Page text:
At the trials and crucifixion, His enemies spit in his face and slapped Him.  They beat and scourged Him, but He didn't open His mouth or try to fight back. And ultimately, as Paul writes, He was “obedient to the point of death, even death on a cross”. 
 
So there is no lack of example in the life of Christ when it comes to self-control.  Let's look at one in particular that is found in
 
Matthew 26:47-56 
 
The setting for this encounter is the arrest in the Garden of Gethsemane.  Judas arrives along with the chief priests and elders and 600 Roman soldiers armed with clubs and swords. 
 
He greets Jesus with a kiss and Peter responds by cutting the ear off one of the guards.  Now there is lots to see in these verses, but what I want to do is just take a few minutes to contrast the response of Peter to the response of Christ to this situation.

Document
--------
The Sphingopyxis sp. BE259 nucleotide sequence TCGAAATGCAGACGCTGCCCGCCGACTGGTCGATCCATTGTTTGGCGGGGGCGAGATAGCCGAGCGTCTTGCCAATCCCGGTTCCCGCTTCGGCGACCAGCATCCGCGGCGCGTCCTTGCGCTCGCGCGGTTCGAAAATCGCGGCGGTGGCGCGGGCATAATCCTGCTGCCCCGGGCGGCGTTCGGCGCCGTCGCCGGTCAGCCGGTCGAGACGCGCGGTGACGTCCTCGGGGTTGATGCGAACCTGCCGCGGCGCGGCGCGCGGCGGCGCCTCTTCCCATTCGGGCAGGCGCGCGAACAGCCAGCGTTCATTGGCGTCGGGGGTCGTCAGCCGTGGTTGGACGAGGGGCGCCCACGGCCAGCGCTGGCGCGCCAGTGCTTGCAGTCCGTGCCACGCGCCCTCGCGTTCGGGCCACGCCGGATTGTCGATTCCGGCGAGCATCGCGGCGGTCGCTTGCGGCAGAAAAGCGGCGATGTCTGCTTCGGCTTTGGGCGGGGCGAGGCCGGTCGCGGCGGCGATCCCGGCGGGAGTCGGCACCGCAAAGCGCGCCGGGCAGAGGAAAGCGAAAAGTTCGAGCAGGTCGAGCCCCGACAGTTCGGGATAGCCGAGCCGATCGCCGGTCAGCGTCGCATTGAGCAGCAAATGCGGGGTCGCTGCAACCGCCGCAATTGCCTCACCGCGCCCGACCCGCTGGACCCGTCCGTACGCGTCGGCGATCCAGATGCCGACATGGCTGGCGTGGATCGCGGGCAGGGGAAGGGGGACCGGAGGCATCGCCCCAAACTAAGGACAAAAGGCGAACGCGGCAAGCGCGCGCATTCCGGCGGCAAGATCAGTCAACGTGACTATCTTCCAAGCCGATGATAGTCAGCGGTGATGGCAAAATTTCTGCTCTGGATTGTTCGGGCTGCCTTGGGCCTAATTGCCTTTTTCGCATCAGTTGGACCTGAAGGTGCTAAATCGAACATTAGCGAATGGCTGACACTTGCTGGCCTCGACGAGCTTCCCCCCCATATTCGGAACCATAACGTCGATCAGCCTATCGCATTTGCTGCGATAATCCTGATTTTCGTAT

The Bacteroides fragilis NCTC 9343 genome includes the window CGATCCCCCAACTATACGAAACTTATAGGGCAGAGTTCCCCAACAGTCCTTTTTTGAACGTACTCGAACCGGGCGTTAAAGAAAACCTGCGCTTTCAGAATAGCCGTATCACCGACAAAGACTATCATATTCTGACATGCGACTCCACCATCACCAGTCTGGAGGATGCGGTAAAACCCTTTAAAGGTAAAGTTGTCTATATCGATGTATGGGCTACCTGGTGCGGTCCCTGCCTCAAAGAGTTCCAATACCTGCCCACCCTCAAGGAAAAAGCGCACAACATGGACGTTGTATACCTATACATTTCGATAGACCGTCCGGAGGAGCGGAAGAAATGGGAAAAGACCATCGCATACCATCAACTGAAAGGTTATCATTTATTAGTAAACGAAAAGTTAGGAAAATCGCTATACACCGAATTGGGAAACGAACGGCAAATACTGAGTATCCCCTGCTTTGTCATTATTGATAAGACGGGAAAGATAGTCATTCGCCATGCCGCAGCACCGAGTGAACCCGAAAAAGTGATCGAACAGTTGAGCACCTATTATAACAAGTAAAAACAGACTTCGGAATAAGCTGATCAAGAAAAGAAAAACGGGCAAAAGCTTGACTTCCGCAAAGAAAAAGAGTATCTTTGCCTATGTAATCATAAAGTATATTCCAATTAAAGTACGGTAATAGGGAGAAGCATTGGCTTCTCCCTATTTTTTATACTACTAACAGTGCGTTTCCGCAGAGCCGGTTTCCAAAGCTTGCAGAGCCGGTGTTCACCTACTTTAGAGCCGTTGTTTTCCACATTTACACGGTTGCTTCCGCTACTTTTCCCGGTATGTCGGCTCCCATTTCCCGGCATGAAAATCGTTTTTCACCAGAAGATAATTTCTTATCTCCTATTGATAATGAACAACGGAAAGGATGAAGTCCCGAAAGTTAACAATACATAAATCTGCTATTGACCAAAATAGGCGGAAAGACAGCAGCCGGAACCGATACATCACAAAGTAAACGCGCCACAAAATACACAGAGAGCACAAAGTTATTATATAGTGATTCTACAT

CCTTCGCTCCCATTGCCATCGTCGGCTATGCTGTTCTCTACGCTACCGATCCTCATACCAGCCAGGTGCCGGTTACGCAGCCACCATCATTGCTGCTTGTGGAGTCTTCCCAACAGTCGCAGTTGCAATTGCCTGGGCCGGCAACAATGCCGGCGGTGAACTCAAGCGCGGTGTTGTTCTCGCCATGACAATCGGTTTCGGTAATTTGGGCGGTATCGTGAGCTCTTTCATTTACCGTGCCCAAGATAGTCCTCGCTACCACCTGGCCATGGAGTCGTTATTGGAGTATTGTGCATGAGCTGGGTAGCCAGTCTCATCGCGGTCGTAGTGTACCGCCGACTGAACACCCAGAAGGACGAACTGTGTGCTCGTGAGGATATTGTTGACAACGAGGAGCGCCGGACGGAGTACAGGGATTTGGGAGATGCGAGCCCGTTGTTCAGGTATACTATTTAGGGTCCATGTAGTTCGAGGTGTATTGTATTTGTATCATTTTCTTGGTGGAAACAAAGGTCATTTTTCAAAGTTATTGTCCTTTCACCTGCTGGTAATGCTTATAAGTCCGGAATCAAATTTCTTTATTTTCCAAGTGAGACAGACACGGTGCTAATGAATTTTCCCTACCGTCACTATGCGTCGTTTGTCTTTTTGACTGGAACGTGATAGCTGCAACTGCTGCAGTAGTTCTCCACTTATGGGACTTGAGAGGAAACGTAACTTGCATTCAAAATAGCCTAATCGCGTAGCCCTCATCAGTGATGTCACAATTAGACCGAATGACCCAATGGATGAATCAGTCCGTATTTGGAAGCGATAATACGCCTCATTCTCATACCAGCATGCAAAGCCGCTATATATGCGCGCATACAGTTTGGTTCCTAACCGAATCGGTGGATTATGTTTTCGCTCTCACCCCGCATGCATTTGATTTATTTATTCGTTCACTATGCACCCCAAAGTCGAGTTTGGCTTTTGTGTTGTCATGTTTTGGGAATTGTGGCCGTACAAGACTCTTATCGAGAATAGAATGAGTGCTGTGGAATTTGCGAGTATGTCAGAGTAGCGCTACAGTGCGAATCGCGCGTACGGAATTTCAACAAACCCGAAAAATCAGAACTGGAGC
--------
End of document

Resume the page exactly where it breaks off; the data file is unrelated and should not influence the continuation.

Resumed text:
I think it safe to say, Peter is a perfect example of a lack of self-control.  He makes a foolish and near-fatal decision that would have, as we'll see, interfered with the fulfillment of Scripture.  
 
Listen:  I don't care how smart you think you are.  If you are not in step with the Holy Spirit of God, you are out of control and if you persist in doing things your own way, you are destined to make foolish and fatal decisions that will take you out of the will of God. 
 
So Jesus gives him three good reasons not to use the sword.  Number one, it’s fatal to you if you use it.  Number two, it’s foolish, because God doesn’t need it.  And number three, you’ve got to go with the plan of God.
 
In sharp contrast, notice the response of Christ. 
There are actually three responses Jesus gives to three different groups or individuals, and everyone of them is an example of His perfect self-control.